Peter Leithart’s landmark book Defending Constantine (2010) sharply rebuked Christian pacifists. Leithart clearly intended to do more than rehabilitate the reputation of Constantine, emperor of Rome in the fourth century; this project was also a polemic against Mennonite icon John Howard Yoder. In its most grave charge, Defending Constantine accuses Yoder of doing bad history. Roger Olson puts it colorfully: “[Leithart] frequently treats Yoder as some kind of Anabaptist nincompoop who ignorantly plays fast and loose with facts.” Specifically, Leithart contends that there was no “Constantinian shift” from New Testament pacifism to a Christendom willing to use violence to extend both the Church and state. Yoder’s case, Leithart contended, rested on an Anabaptist “fall of the church” historiography that mistakenly assumes that the early Church was pacifist in the first place. Among his arguments: that there was interest in Christian empire before Constantine; that his pursuit of justice helped maintain the rule of law and the protection of Christians and the poor; and that he helpfully elevated Christians to positions of political responsibility.
Other scholars have been pursuing a similar, if less pugnacious, line of argumentation. David Hunter, for example, has been championing a “new consensus” that accounts for both pacifist and non-pacifist positions. He suggests that early Christians were as repelled by the idolatry of the Roman State as much as its violence; that there is evidence that some Christians were diverging from a uniform pacifist stance by the end of the second century; and that stances on warfare varied according to geography (antimilitarism, for example, was strongest among Christians in the heart of Rome; it was weakest on the borders). Many Christian crusaders and just-war theorists have cheered on Leithart and Hunter, pleased that scholars with theological and historical chops were substantively critiquing Yoder.
The rebuttal to Leithart is on. The book immediately sparked lively conversations online here and here and here and here. The October 2011 issue of Mennonite Quarterly Review offered quick and substantive responses from four critics. John Nugent argued, in a theological vein, that God calls his people away from imperial identities—whether that is Roman, German, or American—to lives ‘of vulnerability, trust, and service to all those created in God’s image.” Alan Kreider offered a historical criticism, contending that Leithart’s sources on Christian participation in the military were sparse and questionable compared to evidence against involvement in state-sponsored violence. Constantine’s reign did indeed signal a fundamental shift: “from the gestalt of early Christianity to another gestalt—Christendom.” Responding in the same MQR issue to this battery of criticism, Leithart was unrepentant. “Because Christ is king,” he wrote, “kings should be Christians and exercise their earthly dominion in a righteous manner.” Leithart raised the stakes theologically. “The rub,” he declared, is that “we do not agree on the Gospel.”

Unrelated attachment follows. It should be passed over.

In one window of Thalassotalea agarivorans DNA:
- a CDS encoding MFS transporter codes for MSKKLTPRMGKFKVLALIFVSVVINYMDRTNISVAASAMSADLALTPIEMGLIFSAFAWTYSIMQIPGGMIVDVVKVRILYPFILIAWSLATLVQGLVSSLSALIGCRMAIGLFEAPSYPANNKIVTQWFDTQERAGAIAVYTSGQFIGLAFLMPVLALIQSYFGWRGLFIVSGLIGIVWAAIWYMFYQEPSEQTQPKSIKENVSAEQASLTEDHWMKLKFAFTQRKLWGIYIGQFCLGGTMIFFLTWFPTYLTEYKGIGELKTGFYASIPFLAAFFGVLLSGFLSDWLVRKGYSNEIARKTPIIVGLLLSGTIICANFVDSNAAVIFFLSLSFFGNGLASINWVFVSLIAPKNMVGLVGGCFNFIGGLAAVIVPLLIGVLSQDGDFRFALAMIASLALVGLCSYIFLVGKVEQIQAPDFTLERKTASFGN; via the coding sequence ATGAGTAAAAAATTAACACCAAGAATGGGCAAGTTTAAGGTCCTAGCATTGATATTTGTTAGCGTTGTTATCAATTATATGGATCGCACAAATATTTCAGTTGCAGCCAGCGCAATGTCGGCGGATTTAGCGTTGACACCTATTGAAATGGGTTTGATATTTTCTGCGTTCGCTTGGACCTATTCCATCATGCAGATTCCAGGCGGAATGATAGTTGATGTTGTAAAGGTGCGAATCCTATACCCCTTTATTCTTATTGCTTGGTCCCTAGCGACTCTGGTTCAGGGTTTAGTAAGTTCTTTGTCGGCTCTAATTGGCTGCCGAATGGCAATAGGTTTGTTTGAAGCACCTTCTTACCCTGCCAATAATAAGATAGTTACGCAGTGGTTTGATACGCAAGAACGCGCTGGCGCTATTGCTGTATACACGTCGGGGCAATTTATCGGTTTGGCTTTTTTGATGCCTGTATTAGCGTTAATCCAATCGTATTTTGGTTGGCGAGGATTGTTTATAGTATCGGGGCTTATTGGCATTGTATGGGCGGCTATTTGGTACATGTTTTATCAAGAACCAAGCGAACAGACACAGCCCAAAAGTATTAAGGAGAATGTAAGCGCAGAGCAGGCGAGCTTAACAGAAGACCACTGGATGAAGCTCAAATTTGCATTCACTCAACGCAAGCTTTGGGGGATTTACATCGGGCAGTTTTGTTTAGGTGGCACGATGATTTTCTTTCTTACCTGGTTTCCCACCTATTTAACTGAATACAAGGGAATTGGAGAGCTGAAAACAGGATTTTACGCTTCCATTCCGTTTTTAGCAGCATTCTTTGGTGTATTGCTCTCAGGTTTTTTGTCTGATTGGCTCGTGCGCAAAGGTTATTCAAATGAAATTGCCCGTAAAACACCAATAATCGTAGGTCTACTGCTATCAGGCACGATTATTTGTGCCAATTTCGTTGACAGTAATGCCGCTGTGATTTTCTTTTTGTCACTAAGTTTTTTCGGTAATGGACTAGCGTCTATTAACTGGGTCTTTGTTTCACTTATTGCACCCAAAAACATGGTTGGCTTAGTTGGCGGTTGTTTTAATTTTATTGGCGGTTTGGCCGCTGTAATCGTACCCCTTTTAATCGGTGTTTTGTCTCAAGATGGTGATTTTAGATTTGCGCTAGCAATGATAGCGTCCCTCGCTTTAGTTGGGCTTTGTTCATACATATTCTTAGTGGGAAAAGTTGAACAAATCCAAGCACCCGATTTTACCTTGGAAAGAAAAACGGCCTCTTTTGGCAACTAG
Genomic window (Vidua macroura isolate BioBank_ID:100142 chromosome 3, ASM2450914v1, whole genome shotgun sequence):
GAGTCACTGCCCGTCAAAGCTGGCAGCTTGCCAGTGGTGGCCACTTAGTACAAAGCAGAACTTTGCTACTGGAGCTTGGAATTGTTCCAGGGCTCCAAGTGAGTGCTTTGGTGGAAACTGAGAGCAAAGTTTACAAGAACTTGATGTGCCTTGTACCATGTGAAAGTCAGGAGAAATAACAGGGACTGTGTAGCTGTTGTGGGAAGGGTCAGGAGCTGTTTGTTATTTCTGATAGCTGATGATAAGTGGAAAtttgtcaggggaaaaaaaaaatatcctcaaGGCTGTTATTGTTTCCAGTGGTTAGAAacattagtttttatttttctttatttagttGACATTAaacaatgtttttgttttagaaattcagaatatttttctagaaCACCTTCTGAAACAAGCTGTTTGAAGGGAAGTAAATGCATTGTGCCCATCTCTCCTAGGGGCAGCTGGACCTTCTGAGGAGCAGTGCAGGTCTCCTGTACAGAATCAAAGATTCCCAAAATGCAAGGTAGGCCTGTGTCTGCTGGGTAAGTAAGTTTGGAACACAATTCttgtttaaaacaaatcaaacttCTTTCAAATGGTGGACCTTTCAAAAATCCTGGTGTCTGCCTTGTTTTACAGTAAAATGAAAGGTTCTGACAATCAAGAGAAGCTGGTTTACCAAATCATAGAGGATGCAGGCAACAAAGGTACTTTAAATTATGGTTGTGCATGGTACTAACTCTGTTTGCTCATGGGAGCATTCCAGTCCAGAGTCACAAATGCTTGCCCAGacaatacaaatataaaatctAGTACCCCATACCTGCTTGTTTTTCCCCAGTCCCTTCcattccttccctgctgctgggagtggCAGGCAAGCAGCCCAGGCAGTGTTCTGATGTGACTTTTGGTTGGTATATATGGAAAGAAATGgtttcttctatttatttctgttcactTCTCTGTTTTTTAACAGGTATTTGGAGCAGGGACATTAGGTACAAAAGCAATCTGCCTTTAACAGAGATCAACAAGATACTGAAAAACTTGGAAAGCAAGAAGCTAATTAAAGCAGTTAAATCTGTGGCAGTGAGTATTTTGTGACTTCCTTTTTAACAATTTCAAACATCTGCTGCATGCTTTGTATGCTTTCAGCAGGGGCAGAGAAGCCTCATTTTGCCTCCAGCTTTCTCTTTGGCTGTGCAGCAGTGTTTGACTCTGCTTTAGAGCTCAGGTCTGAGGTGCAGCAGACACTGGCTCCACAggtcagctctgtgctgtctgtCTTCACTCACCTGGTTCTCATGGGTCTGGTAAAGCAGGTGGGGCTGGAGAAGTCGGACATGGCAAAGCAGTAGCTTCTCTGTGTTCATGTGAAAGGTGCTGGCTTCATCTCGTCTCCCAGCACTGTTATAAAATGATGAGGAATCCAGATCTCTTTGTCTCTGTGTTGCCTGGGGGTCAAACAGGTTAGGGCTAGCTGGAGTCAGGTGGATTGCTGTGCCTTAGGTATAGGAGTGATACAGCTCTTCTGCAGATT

The debate continues as a small avalanche of books rolls off the press. Last year Ron Sider released The Early Church on Killing: A Comprehensive Sourcebook on War, Abortion, and Capital Punishment. Also in 2012 Wheaton professor George Kalantzis published Caesar and the Lamb: Early Christian Attitudes on War and Military Service. And now Goshen College’s John Roth, author of Choosing Against War, is releasing a more direct rebuttal of Leithart entitled Constantine Revisited: Leithart, Yoder, and the Constantinian Debate. It is an edited volume featuring an impressive lineup of Anabaptist theologians and ethicists including Stanley Hauerwas and Mark Thiessen Nation. Together, these books argue, in the words of Kalantzis, against “recent scholarship [that] accepts as axiomatic that there was ambivalence among the earliest Christians. . . . I do not believe that such a conclusion is borne by the literary evidence.” They marshal writings by Pliny the Younger, Justin Martyr, Athenagoras, Clement of Alexandria, Tertullian, Origen, Cyprian of Carthage, Lactantius, and others. Jesus Christ, they say, inaugurated “a new call to non-violence, unrecognizable by the culture around them, for it took the form of civil disobedience as the mark of a transnational community bound together with the bonds of baptism. A community that honored Caesar by disobeying his commands and receiving upon their bodies the only response a state based on the power of the powerful could meet—an imitation of Christ.” The bottom line: “With remarkably univocity they speak of participation in the Christian mysteries as antithetical to killing, and the practices of the army.”
And so it goes. Scholars will continue to assess complex historical records and debate theological arguments (see Preston Sprinkle’s Fight: A Christian Case for Nonviolence and Jeremy Gabrielson’s Paul’s Non-Violent Gospel). The debate hasn’t resolved in the three years since Defending Constantine—and won’t anytime soon. After all it has raged since Constantine himself, if not before.
* The video below features an appearance by Leithart and Kalantzis at Wheaton on November 16, 2011.